I would recognize that smell anywhere. The other day, I arrived home to find a nice tray of freshly baked “cantuccini” on my kitchen table, courtesy of my grandmother Ivetta.
I guess in the English-speaking world, the name of this “super Tuscan treat” is “biscotti“, which in Italian means biscuits. That is what they are after all. But not many people know that, traditionally, in many parts of Tuscanay, home-made cantuccini bore very little resemblance with what has now come to be the “new traditional” biscotti.
(Photo by @martius)
In my village, though, even in the two bakeries that were there when I was growing up, cantuccini were quite different. They did look like “biscotti”, and they had fewer almonds in them. They were much bigger than cantuccini as you can commonly find today. Not necessarily a good thing, but that is what they were like.
My great-grandmother used to make large tins of them around Christmas time, at Easter and of course during Carnival. She would take them to the bakery to have them cooked in their large oven, which was a common thing in the past. You would prepare cakes, biscuits, ciambellini, and even meat to roast, and take everything to the bakery so that they could cook them for you. They were the only ones who had a big enough oven for the feasts prepared for the family gathering: they would use the oven to prepare their products at night, and to cook people’s food during the day. Now that would not be possible due to much stricter public health regulation. It sounds like another time and another world (and maybe it was) but it was only 20 years ago (…I am not that old after all!).
In a way, it is a pity. The bakeries were the place where women (most of whom were housewives) would hang out while waiting for their turn to place their delicacies in the oven, and they would exchange stories, recipes (but only those that were not a family secret!), and it would often be the perfect opportunity for a last minute invitation to join each other’s celebrations. We have had people at our table on special occasions more than once, for the sole reason that they had been waiting in line with my great-grandmother at the bakery!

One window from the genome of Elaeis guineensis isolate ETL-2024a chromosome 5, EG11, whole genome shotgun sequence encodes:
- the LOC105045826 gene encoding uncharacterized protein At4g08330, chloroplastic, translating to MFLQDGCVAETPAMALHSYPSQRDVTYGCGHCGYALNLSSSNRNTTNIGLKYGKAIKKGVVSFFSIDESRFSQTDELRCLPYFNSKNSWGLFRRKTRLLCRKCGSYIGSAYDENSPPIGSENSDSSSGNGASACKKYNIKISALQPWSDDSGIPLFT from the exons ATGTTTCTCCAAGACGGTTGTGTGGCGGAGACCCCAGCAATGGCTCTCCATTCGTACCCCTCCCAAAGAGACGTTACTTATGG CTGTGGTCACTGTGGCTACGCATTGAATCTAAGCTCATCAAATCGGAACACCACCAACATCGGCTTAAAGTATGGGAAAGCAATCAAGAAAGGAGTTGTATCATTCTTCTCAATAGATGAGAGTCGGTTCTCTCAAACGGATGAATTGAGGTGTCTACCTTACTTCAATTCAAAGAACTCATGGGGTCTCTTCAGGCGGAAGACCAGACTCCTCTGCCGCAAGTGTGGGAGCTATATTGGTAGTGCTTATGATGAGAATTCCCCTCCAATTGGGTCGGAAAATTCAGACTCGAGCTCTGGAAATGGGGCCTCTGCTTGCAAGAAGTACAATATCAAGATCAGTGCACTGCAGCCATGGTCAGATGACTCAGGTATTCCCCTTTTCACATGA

When I saw cantucci on my table, all these memories came back to me. The sight of my grandmothers preparing the dough, the large tins covered in wet cloths ready to be taken to the bakery, the smell and warmth of the empty tins after the cantucci had been scraped off their bottom… and my cousins and me licking crumbs off of them! The smell of the buttery biscuits, and of the orange peel.
Industrial cantuccini may be richer in almonds and last longer, but for me, nothing beats nonna Ivetta’s cantuccini especially if dunked in a nice glass of vinsanto or even red wine!
- 6 eggs
- 400g of sugar
- 300 g of flour
- 15g of baking powder
- 100g of butter
- a small glass of liqueur
- 100g of almonds
- orange and lemon peel
Separate egg yolks from egg whites. Mix egg yolks with sugar until foamy. Mix the baking powder and the flour and slowly add to the egg and sugar mix. Melt the butter and add to the mix along with the small glass of liqueur (we use maraschino). Whisk egg white until firm and add to the mix. Grind almond and orange and lemon peal and add.
Place the dough on a tin and shape it as a bread loaf. Cook for 20-30 minutes (depending on the size of the dough) at 180°C (370°F). Let them cool down and cut 1,5cm thick slices. Place black on the tin and in the oven for 10-15 minutes at 170°C (340°F) so that they can get their distinctive golden colour.
Italy Blogging Roundtable
This is the 18th post in a monthly series called The Italy Blogging Roundtable. Here you can find the posts of the other bloggers who participate in the roundtable. Our topic this month was “handmade“:
Can you convert the biscotti recipe into English conversions,please. Cannot find my moms recipe! She made hers with hazelnuts
what do you mean? If you mean measurements, I have no idea… you can maybe use Google to find coversions or a page like this? http://www.jsward.com/cooking/conversion.shtml